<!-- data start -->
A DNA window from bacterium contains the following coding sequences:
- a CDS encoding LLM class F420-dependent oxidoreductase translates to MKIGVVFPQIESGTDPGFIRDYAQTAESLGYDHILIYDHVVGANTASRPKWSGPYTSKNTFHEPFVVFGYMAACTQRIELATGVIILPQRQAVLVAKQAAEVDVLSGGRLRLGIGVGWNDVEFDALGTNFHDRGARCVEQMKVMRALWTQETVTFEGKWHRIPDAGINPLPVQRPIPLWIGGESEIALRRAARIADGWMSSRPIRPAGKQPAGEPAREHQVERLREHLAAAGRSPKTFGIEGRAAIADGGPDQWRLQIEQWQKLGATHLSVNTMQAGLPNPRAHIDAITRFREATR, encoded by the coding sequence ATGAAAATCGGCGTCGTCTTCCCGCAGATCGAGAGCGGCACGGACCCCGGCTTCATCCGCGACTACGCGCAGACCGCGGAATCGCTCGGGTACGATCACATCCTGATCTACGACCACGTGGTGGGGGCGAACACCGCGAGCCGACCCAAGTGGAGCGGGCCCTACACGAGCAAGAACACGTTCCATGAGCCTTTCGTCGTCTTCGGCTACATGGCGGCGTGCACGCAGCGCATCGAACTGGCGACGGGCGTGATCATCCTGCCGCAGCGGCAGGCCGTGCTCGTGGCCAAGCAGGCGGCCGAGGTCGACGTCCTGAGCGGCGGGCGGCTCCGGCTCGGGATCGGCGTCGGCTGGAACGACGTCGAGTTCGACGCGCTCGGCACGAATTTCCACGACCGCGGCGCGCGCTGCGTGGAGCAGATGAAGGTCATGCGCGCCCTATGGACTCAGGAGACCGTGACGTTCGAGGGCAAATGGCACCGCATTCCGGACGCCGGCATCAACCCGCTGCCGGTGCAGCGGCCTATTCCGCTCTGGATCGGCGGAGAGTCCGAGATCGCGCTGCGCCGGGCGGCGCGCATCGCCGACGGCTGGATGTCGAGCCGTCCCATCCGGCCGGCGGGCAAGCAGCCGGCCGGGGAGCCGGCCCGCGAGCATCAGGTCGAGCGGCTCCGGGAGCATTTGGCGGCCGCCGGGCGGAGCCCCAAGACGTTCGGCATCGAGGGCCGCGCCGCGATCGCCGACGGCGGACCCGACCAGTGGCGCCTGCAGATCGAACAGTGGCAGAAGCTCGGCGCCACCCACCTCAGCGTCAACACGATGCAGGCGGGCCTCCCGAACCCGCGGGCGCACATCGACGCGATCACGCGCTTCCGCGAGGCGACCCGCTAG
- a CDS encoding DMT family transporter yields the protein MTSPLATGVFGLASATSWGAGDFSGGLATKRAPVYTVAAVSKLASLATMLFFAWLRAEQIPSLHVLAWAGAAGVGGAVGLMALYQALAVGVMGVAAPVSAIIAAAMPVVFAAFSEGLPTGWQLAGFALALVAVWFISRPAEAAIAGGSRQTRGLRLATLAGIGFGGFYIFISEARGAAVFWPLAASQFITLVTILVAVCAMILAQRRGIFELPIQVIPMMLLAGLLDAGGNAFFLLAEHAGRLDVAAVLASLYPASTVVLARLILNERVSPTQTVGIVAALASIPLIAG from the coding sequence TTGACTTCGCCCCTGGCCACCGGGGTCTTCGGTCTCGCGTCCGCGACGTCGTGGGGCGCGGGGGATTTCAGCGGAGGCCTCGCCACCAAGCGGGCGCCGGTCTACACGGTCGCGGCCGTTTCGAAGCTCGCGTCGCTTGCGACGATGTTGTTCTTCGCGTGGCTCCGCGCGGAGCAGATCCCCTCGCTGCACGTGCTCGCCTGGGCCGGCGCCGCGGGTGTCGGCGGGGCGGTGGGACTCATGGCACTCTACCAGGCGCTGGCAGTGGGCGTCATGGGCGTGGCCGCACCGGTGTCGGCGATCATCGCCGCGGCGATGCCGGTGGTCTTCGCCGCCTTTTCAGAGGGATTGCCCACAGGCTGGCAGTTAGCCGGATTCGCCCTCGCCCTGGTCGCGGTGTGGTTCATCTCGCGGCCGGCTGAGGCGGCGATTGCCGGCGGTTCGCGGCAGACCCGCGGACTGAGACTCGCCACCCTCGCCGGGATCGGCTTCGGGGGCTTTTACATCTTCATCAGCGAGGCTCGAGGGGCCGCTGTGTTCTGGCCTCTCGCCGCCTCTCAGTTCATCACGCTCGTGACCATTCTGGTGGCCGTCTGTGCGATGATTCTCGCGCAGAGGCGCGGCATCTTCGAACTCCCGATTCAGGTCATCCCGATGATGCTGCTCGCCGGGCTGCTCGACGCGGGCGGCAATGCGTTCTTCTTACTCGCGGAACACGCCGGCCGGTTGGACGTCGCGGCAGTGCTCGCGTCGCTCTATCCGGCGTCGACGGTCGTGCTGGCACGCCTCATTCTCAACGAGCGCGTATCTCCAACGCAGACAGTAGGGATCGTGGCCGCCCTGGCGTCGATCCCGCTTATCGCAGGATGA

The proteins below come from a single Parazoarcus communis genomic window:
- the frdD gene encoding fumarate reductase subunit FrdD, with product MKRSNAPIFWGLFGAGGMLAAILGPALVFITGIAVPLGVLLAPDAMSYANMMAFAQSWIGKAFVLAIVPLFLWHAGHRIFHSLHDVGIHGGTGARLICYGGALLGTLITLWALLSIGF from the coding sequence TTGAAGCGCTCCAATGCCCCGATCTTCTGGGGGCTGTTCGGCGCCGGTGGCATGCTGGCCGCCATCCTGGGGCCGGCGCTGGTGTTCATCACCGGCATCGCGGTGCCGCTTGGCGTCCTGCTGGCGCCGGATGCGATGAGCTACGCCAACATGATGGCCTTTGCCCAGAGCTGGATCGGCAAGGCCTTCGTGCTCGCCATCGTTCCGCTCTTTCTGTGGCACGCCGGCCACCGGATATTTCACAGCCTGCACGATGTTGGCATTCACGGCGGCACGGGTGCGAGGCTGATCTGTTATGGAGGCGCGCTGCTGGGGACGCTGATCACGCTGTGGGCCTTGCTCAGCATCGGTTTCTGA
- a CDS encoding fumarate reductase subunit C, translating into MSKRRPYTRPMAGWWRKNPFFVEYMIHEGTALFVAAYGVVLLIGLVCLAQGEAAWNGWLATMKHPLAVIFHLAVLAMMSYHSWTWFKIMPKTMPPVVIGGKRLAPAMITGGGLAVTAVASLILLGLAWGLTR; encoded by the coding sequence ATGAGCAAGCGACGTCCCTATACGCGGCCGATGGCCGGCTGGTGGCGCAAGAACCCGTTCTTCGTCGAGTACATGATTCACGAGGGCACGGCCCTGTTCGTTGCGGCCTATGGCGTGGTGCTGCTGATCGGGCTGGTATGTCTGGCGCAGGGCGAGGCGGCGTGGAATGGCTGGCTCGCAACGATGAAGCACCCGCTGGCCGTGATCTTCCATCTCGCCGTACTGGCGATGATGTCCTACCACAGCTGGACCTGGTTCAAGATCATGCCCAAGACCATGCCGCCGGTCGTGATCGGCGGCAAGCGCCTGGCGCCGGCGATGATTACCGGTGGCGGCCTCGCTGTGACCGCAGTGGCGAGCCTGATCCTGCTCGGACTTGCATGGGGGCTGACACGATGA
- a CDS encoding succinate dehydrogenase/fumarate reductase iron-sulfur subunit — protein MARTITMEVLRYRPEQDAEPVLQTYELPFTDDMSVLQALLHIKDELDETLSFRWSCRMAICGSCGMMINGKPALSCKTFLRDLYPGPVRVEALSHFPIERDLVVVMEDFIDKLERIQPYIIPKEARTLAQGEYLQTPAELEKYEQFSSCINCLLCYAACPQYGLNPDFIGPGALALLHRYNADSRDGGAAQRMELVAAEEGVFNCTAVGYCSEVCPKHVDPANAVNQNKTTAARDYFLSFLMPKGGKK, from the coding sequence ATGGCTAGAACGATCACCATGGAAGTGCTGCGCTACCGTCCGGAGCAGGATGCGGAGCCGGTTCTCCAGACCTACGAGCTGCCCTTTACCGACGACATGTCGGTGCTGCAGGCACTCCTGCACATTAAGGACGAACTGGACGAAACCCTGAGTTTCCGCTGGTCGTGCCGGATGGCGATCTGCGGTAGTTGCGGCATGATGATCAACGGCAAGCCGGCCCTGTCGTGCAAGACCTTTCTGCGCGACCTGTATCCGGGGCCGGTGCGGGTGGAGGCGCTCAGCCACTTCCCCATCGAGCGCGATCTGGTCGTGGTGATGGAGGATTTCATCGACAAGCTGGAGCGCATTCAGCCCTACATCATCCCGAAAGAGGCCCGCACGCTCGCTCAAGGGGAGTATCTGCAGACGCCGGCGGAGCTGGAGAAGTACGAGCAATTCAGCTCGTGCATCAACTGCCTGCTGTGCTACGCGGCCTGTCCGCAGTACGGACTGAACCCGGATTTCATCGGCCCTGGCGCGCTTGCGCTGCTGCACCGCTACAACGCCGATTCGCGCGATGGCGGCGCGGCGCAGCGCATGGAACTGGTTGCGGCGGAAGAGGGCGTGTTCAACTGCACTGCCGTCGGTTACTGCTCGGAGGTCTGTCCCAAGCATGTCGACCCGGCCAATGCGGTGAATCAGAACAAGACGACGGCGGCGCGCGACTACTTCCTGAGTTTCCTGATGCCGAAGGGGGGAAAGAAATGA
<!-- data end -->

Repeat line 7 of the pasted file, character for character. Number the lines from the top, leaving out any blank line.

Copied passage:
- a CDS encoding succinate dehydrogenase/fumarate reductase iron-sulfur subunit — protein MARTITMEVLRYRPEQDAEPVLQTYELPFTDDMSVLQALLHIKDELDETLSFRWSCRMAICGSCGMMINGKPALSCKTFLRDLYPGPVRVEALSHFPIERDLVVVMEDFIDKLERIQPYIIPKEARTLAQGEYLQTPAELEKYEQFSSCINCLLCYAACPQYGLNPDFIGPGALALLHRYNADSRDGGAAQRMELVAAEEGVFNCTAVGYCSEVCPKHVDPANAVNQNKTTAARDYFLSFLMPKGGKK, from the coding sequence ATGGCTAGAACGATCACCATGGAAGTGCTGCGCTACCGTCCGGAGCAGGATGCGGAGCCGGTTCTCCAGACCTACGAGCTGCCCTTTACCGACGACATGTCGGTGCTGCAGGCACTCCTGCACATTAAGGACGAACTGGACGAAACCCTGAGTTTCCGCTGGTCGTGCCGGATGGCGATCTGCGGTAGTTGCGGCATGATGATCAACGGCAAGCCGGCCCTGTCGTGCAAGACCTTTCTGCGCGACCTGTATCCGGGGCCGGTGCGGGTGGAGGCGCTCAGCCACTTCCCCATCGAGCGCGATCTGGTCGTGGTGATGGAGGATTTCATCGACAAGCTGGAGCGCATTCAGCCCTACATCATCCCGAAAGAGGCCCGCACGCTCGCTCAAGGGGAGTATCTGCAGACGCCGGCGGAGCTGGAGAAGTACGAGCAATTCAGCTCGTGCATCAACTGCCTGCTGTGCTACGCGGCCTGTCCGCAGTACGGACTGAACCCGGATTTCATCGGCCCTGGCGCGCTTGCGCTGCTGCACCGCTACAACGCCGATTCGCGCGATGGCGGCGCGGCGCAGCGCATGGAACTGGTTGCGGCGGAAGAGGGCGTGTTCAACTGCACTGCCGTCGGTTACTGCTCGGAGGTCTGTCCCAAGCATGTCGACCCGGCCAATGCGGTGAATCAGAACAAGACGACGGCGGCGCGCGACTACTTCCTGAGTTTCCTGATGCCGAAGGGGGGAAAGAAATGA